My heart skipped a beat. I was no math genius, but if my calculations were right, our ten minutes here meant we'd already been gone from Marcello's time for ten days. Ten days. No wonder I was in agony. I missed him like I was experiencing ten days of pain in ten minutes. I'd left a piece of myself back with him. It was physical, leaving me all empty and achy inside.

I logged on to Manero's laptop and typed "Siena history" into Google's search window.

"Gabi—" Mom began, brows lowered.

"I'll be fast, Mom. I just need to know something." A quick stop at Wikipedia, and I knew two things: Siena would face the plague in five years. But Florence wouldn't conquer her for another couple hundred years. Not that there weren't serious battles before then ...

To her credit, Mom seemed to be giving Lia's story half a chance. But her eyes told me she thought it was like a fable that had to have some sort of real basis, a foundation that would make it all make sense. Like grainy Sasquatch film clips that really starred an escaped pet gorilla. Or a UFO sighting that boiled down to a NASA rocket test. She was getting all Science Maven-y on us, trying to put two and two together.

"Mom, there are two castles within two miles of this site. The one we pass every day, on our way in here, and the one over the hill, past the tombs." I reached out and took her hands. "We've been in both. But they were whole—full-on homes for people. Lots of people. Lia could sketch them both for you. One was inhabited by a man who fought for Firenze; the other by a family who was loyal to Siena."

I glanced to the tent doorway, its flap still and hanging, and rose. I lifted the edge of my gown and showed her my wound, now nothing but a white scar on my skin. "Look, Mom. Check out the length of it. How it looks old? Like I got it five years ago, right?"

She blinked rapidly, as if she was seeing things. Trying to make sense of it all.

I dropped my gown and gestured to the bloodstain, directly over my scar. "It's bloody because I was bleeding like crazy, just a half hour ago. I got the wound in that castle," I said, gesturing in the direction of the Paratore ruins, "when Lia and I were fighting for our lives. There's something about the tomb, coming through time, that heals. It healed me."

She bit her lip, still looking at the blood.

I shook my head, irritated at how long it was taking to convince her. "How else could I get that scar? Without you knowing about it?"

Her eyes met mine. "It makes no sense."

"No," I said. "It doesn't. But look at the facts, Mom. Haven't you and Dad always taught students to catalog the facts and then move to theory?" I had her there. I'd heard her say the exact same thing a hundred times.

Her eyes flitted between us and then down at her hands, back and forth, still trying to puzzle it through.

If only Dad were here ... He'd always been the more impulsive of the two. He followed his heart. Mom liked to consult her brain first, and there was no way that our story was going to be figured out logically. No way. Hadn't scientists been trying to figure out the whole time/space continuum thing for centuries?

Mom looked up at us then, unblinking. "Show me," she said lowly. "Let's go to the tomb now."

"In front of Manero?" I frowned.

"No," Lia said, shaking her head. "We just got back."

But I was nodding. "I need to go back."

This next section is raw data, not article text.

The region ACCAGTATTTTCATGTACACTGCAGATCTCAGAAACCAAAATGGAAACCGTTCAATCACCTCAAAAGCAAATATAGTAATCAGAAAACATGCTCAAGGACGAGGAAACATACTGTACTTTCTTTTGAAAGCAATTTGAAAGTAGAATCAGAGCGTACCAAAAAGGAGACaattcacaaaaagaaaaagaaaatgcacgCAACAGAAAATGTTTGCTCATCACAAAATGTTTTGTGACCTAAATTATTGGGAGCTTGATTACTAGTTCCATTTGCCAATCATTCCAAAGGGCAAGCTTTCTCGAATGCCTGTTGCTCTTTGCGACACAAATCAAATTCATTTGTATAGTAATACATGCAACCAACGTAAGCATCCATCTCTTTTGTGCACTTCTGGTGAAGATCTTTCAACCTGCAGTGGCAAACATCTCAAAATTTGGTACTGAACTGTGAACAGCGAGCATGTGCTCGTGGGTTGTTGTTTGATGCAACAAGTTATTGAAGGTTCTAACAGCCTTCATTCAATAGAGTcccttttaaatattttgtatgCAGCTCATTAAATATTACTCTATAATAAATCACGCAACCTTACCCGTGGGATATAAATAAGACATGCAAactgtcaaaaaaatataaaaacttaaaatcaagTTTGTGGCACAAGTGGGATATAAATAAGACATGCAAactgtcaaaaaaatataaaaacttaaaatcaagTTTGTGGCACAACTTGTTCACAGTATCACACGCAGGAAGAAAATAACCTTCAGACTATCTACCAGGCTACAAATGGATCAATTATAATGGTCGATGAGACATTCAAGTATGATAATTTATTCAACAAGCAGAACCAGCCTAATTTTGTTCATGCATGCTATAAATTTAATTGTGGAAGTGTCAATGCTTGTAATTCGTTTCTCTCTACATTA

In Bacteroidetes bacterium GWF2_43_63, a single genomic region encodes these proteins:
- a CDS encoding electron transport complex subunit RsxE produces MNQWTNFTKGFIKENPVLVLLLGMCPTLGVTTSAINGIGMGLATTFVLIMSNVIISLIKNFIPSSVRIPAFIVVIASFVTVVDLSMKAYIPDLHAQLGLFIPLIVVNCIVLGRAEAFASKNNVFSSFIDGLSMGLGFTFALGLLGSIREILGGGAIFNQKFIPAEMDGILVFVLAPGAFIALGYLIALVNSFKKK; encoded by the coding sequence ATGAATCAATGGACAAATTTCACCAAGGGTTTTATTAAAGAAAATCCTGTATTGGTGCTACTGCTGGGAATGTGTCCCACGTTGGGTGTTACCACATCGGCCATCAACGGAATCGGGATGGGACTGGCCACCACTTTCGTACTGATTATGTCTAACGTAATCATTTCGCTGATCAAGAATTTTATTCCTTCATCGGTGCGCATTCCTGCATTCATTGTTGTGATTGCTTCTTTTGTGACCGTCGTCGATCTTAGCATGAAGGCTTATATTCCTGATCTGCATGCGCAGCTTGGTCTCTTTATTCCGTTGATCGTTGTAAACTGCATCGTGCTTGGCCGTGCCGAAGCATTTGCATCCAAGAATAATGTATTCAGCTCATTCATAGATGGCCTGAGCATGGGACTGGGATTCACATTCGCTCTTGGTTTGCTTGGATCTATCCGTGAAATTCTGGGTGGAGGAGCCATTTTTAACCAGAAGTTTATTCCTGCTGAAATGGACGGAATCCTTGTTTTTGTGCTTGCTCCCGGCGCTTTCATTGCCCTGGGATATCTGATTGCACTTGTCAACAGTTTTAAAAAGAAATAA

"For what ... forever?" Lia spit at me. "There's so much we don't know, Gabi. What if you get sick again, going back?"

"I won't get sick again. I was healed. Time has passed, both here and there."

"You don't know that."

"I do. We 'left' about twenty-five minutes ago. But what'd we experience back in 1342? About twenty days, right? If we go—"

Mom held her hands up, silencing us both. "No one's going anywhere," she said. "I simply want you to show me exactly what happened. On site."

"She thinks she's in love with a dude named Marcello," Lia said accusingly, her distrusting blue eyes on me. "She'll do whatever she has to to get back."

Mom looked at me. "Is that true? You think you're in love with this Marcus person?"

"Marcello Forelli," I corrected, each lilting syllable twisting my gut. "And, uh, yeah. I fell pretty hard for him."

Mom's eyes moved from my face to my clothes again, as if she was trying to remember that there was scientific evidence to support our story. Otherwise, she probably would have dismissed it as some wild dream ... like we'd both hit our heads or something.

"That's how she got hurt," Lia said, pressing now, sensing she had the upper hand. "I mean, she got hurt in a battle and I had to stitch her up, but she's in love with a guy who already has a girl. And then that chick poisoned Gabi!" She walked over to me, hands on her hips. "You really want to go back? Back to where I almost lost you?" She shook her head. "I can't do it, Gabs. Not after Dad. I can't deal with it. I'll lose it, seriously lose it, if something happens to you."

"Nothing is going to happen to anyone," Mom said, stepping up beside us.

"Mom, just give me a chance. Let me show you the tomb. How it happened." I eyed the computer screen. Another ten minutes. Another ten days, for Marcello, thirty now that I'd been gone. Was he giving up? Giving in to Lady Rossi and the pressure to follow through on their marriage agreement? Had he guessed that she might have been poisoning me?

Mom was still staring at me, at Lia, assessing. "Come on," she said finally, lifting the back of the tent and bending.

She was going to sneak out. My mother never sneaked anywhere. She boldly went where she wished.

I stood up and went to her, looking back to Lia. She hesitated, frowning, and then with an exaggerated roll of her big blue eyes—so like Mom's—followed us. We ducked under the edge and looked around. We could hear voices on the other side and up the hill by the tombs. Just as it looked like we could make a clean escape, a guy in a Societa Archeologico hat came around the corner.